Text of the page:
Eloquent and SQL Views post

I'm currently on a mission to learn ember.js. This is my first attempt at frontend development and ember seems to be the new hotness so I figured I'd give it a shot. I'm building the backend api with Laravel. Out of the box, Laravel is pretty well-suited for building an api. However, after learning what json responses ember expects, I realized there was some work to be done.

The dilemma

I was reading through the ember rest adapter guide and came across the model relationship expectations. Ember expects something like the following.

{
    "company": {
        "id": 1,
        "name": "Acme Company",
        "person_ids": [1, 2, 3]
    }
}


Notice how the relationship ids are contained in an array. Ember does support sideloading models like below.

{
    "company": {
        "id": 1,
        "name": "Acme Company",
        "person_ids": [1, 2, 3],
        "people": [{
            "id": 1,
            "name": "David Adams"
        },
        {
            "id": 2,
            "name": "John Doe"
        },
        {
            "id": 3,
            "name": "Bob Smith"
        }]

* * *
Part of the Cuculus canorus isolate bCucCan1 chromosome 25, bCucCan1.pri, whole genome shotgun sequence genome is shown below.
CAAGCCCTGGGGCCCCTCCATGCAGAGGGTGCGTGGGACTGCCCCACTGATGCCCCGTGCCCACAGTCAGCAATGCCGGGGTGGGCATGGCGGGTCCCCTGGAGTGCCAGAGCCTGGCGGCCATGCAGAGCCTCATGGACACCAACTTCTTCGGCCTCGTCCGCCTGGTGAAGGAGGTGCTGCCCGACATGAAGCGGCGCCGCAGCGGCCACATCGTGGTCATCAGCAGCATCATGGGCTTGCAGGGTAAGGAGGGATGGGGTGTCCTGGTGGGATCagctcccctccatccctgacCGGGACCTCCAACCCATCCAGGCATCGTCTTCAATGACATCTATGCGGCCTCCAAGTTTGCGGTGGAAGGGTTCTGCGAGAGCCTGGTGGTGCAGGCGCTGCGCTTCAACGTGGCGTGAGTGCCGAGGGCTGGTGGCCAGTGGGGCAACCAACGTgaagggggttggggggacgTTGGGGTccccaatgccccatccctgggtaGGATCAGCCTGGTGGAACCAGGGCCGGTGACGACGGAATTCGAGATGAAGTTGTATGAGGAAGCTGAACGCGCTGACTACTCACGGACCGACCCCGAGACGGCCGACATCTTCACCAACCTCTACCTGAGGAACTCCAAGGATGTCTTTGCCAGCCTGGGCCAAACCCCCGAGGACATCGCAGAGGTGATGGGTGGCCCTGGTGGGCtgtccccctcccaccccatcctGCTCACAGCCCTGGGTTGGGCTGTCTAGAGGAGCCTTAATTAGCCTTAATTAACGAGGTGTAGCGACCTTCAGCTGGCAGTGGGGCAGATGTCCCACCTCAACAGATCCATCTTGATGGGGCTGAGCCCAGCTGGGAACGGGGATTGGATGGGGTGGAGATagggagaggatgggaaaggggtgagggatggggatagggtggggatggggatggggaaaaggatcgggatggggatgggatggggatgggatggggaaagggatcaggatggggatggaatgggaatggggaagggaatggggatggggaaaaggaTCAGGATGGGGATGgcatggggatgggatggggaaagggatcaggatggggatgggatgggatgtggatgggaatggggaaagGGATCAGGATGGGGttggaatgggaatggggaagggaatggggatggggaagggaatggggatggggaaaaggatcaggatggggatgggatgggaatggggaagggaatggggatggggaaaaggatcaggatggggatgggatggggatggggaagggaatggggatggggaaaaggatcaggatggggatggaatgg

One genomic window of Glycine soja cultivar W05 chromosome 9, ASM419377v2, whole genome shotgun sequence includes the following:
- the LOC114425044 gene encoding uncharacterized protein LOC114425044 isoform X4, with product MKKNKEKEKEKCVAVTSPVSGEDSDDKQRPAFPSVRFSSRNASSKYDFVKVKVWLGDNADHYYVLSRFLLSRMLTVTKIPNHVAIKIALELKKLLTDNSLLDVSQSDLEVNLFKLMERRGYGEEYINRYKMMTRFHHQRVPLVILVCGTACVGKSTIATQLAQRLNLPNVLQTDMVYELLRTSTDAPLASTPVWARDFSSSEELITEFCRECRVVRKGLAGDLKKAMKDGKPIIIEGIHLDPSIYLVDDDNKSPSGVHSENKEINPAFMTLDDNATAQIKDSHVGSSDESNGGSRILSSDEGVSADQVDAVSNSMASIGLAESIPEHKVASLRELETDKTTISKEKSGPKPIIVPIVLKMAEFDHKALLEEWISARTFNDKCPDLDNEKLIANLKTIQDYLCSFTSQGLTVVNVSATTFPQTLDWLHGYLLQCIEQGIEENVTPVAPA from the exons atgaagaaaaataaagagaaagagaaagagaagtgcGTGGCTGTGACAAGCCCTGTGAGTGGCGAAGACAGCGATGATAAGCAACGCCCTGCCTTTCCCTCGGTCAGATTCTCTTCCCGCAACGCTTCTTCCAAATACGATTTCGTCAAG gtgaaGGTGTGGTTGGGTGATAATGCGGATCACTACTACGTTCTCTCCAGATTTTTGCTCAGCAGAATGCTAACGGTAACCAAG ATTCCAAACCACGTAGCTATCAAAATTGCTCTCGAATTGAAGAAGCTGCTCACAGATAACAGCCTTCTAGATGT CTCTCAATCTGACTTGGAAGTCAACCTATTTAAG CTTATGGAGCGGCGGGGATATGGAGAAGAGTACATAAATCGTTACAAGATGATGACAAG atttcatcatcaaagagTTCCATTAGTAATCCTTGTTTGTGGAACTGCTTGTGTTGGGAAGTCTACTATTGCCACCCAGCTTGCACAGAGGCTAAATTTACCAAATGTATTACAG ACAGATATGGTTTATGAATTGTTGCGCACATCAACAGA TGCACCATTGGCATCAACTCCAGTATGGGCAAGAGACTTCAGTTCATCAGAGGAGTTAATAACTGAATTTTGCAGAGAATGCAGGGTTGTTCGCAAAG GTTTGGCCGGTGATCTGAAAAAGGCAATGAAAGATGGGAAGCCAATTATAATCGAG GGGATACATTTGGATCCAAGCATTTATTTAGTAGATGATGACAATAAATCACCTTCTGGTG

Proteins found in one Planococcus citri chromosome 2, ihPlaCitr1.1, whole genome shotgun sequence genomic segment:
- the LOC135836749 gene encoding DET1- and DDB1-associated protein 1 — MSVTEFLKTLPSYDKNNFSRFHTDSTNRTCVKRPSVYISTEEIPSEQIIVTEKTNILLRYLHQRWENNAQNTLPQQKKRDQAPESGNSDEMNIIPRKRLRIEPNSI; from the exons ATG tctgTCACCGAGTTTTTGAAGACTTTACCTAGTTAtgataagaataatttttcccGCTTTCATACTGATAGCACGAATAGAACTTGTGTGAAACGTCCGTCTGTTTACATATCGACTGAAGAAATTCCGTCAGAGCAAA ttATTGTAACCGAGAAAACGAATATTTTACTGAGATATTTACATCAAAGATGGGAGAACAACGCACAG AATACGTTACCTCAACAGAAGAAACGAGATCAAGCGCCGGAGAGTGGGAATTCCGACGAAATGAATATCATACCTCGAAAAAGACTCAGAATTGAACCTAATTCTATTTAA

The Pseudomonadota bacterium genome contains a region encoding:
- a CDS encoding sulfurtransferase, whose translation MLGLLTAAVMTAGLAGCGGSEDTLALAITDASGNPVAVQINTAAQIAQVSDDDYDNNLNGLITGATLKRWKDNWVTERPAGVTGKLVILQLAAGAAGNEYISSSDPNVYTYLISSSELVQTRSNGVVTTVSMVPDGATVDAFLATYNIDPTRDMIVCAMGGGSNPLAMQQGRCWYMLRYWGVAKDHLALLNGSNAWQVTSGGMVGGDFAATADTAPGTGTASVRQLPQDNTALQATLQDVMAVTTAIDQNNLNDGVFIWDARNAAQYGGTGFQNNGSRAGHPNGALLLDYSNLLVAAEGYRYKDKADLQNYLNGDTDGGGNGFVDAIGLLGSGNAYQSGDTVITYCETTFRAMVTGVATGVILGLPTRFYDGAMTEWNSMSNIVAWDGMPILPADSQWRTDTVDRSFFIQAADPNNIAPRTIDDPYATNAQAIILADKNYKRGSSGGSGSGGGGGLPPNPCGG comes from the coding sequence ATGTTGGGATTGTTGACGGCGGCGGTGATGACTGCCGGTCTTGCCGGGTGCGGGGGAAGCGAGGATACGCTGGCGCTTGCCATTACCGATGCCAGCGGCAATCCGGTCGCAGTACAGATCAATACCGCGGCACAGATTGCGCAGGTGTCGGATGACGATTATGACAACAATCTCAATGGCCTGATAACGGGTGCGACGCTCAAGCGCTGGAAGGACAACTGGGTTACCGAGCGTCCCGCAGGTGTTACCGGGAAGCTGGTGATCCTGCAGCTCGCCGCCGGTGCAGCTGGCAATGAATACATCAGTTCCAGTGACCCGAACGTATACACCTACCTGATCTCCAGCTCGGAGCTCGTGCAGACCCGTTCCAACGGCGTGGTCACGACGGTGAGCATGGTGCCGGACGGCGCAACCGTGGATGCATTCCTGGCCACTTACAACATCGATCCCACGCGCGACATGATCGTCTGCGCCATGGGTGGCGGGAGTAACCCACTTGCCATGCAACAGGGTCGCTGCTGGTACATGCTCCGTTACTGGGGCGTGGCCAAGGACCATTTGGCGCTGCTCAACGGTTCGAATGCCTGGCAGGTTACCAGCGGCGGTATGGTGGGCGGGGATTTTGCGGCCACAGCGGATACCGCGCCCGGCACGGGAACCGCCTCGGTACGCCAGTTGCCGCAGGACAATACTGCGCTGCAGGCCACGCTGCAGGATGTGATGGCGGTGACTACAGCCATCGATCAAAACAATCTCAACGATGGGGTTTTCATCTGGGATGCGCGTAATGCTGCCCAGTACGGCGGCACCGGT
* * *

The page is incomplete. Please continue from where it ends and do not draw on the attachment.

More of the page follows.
}
}


The problem with this is that if your app is of any size, this isn't an option. Too much data would be loaded.

Laravel is awesome in that you can side/eager load models but there isn't an option for eager loading data outside of entire models. For example, the person_ids in our company models.

My first attempt

The very last section in the eloquent docs informs us that we can define custom accessors that don't have a corresponding column in the database. I thought I would use this feature to accomplish my goal.

class Company extends \Eloquent
{
    protected $table = 'companies';

    protected $appends = ['person_ids'];

    protected $person_ids;

    public function people()
    {
        return $this->hasMany('Person');
    }

    public function getPersonIdsAttribute()
    {
        if (is_null($this->person_ids)) {
            $ids = DB::table('people')->where('company_id', '=', $this->id)->lists('id');